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Opportunity Lost: The Sad Story Of Toshiba

There are hundreds of stories of missed opportunities in the computer industry. And then there is the story of Toshiba America, which, perhaps, is the greatest story never told. It is a sad and curious tale that winds its way from 1985,

the early days of personal computing when U.S. manufacturers lived in fear of the "Japanese invasion",to today, where we have a $5 billion company that, at best, can put out a good press release. All in all, Toshiba America has little to show for nearly two decades of effort,both in the channel and as a division of one of the world's largest diversified electronics conglomerates. Yes, this tale would make a great novel. Let's sit back for a moment and ponder what might have been if only Toshiba had gotten it right. It's a lesson for us all.

I'll start this story with a simple fact: Toshiba once held the computing industry in the palm of its hand because it possessed a lock on the notebook-computer market. Retailers, VARs, integrators, customers, developers and distributors once clamored so wildly for the company's notebooks that it seemed the hardware was in a perpetual state of allocation. Can you fathom such allocation today for any product? And that didn't just last a few weeks or months,it persisted for years based on Toshiba's ties to the component supply chain. Toshiba's executives would sit in their Irvine, Calif., headquarters and actually decide who would and would not be worthy of receiving their computers based on some tenebrous methodology that no one to this day can decipher.

Nonetheless, most of the lot would go directly to "enterprise customers with the greatest demand" and to whomever else the highest-ranking U.S. official deemed fitting. It was an absolutely insane situation devoid of any real strategy beyond "we have some great products and will ride that wave." Through it all, Toshiba really never cultivated long-lasting partnerships, as evidenced by its showing in our Annual Report Card during the years.

In fact, Toshiba could never leverage its lead in notebooks as an advantage for its channel partners. To put it bluntly, the group grew so arrogant over time that it believed it could solicit help from the very businesspeople it was forsaking. And that is probably the reason Toshiba is not a major factor in the market today despite its broad product line. Then, when Toshiba officials woke up one morning, smelled the coffee and realized they needed to expand beyond their core notebook product and break into the market for desktop systems and servers, it was too late. HP, Compaq (at the time), IBM, Dell and several other players were already successfully selling full lines, but time had passed Toshiba by, and it had no central, trusted channel figure. As a result, the company could not muster up much enthusiasm or support for an incursion into new markets.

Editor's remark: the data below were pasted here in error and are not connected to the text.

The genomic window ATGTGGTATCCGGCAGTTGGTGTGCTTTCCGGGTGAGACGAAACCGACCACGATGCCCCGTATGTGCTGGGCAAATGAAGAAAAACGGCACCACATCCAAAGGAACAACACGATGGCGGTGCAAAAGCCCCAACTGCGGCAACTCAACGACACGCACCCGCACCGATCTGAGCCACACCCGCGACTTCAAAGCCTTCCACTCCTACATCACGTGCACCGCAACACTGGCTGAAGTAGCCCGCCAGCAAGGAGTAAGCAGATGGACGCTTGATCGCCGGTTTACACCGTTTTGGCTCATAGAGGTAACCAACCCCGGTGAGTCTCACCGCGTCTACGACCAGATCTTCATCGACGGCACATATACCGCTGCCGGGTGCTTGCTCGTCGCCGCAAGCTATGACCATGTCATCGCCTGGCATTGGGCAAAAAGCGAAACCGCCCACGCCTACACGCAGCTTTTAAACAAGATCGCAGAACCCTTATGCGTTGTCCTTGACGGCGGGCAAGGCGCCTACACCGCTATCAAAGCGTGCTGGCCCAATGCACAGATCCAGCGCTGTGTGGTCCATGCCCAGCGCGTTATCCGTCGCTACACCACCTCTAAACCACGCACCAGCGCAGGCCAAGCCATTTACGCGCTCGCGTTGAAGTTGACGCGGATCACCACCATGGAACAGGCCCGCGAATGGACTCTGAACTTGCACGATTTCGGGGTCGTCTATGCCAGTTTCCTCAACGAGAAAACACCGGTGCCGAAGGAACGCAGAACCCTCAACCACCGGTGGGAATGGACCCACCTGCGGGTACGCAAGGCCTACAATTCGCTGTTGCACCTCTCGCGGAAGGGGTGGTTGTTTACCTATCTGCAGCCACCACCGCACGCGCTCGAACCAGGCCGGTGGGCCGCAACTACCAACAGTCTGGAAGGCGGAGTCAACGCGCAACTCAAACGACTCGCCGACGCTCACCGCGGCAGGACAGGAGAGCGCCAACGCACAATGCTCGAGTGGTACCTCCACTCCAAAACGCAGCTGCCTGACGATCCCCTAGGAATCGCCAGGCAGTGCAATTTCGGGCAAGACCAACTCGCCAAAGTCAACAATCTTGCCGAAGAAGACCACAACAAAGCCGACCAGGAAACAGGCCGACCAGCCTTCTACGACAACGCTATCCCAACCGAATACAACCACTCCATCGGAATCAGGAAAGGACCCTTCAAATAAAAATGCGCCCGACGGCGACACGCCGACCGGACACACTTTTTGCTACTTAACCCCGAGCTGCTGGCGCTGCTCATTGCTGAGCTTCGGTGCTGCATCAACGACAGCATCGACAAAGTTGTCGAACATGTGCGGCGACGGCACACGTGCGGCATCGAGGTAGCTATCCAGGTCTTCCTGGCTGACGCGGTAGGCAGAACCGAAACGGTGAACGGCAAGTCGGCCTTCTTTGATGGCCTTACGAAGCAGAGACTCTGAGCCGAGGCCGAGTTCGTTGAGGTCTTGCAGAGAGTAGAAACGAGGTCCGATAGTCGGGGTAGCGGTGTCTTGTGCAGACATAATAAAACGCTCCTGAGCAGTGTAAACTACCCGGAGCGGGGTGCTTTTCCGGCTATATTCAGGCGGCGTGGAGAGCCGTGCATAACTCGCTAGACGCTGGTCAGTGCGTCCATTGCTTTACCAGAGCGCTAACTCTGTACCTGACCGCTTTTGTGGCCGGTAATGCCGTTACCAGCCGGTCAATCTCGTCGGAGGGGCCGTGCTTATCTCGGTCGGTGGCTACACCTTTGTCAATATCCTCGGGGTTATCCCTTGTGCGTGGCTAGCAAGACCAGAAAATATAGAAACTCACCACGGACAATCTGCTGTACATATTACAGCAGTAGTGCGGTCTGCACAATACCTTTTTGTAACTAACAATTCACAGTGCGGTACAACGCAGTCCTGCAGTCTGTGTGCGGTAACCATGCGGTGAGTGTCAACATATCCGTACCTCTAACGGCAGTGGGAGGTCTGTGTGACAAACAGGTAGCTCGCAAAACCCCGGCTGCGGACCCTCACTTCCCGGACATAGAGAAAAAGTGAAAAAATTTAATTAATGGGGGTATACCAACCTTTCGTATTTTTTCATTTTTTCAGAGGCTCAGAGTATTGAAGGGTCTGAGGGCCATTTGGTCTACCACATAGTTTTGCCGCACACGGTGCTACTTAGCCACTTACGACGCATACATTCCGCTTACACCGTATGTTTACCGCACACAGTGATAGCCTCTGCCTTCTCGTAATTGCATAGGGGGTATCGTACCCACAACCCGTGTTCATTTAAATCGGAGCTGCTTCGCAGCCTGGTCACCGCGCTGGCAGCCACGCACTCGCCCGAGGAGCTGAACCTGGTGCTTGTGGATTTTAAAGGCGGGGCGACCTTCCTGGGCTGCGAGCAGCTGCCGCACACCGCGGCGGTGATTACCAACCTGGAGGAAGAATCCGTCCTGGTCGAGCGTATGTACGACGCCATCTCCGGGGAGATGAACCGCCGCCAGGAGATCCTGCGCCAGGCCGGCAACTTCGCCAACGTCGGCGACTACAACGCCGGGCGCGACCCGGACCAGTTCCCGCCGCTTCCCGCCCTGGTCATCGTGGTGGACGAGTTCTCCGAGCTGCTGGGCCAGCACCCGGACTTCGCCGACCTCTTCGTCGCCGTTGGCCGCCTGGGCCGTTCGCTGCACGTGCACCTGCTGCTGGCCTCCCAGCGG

It's hard to figure out who is responsible. Were U.S. managers held hostage by dictates and directions from Japan? Perhaps the managers who ran the North American computing unit share should bear the brunt of the blame. Well-intentioned, some did more harm than good. What is surprising is many of those managers were accomplished businesspeople with proven track records. One was even a prominent analyst who was used to critiquing businesses, not running one. Indeed, he dismissed the notion of working with the channel,despite our objections,and headed down a failed strategy to sell direct.

Today, you'll find former marketing, sales and channel managers from Toshiba all over the computing landscape. Now Toshiba has Rod Keller running the show,the fifth manager to do so in the past several years,and while he initially unfurled some promising rhetoric to re-engage with partners and tap into the SMB market, I have seen little real progress in the mainstream business channel since he joined 14 months ago. While the company is making some market-share gains under his reign, it still has not been able to articulate a channel strategy that can compare to that of HP or IBM. IBM may only have 5 percent of the overall U.S. PC market, but it owns twice that in the notebook space,and dominates Toshiba in the business sector because of its relentless focus on the channel.

Toshiba claims its market share shot up 43 percent in the first nine months of 2002. Sure, that may make for some great press releases and provocative statements by its management team, but when you add up the numbers, Toshiba still lags far behind the competition in the business space,where even Sony is making inroads.

Toshiba can make all the noise it wants about market share, but its current management seems destined to repeat the mistakes of its predecessors. What do you think? Share your thoughts on Toshiba with me at rdemarzo@cmp.com.

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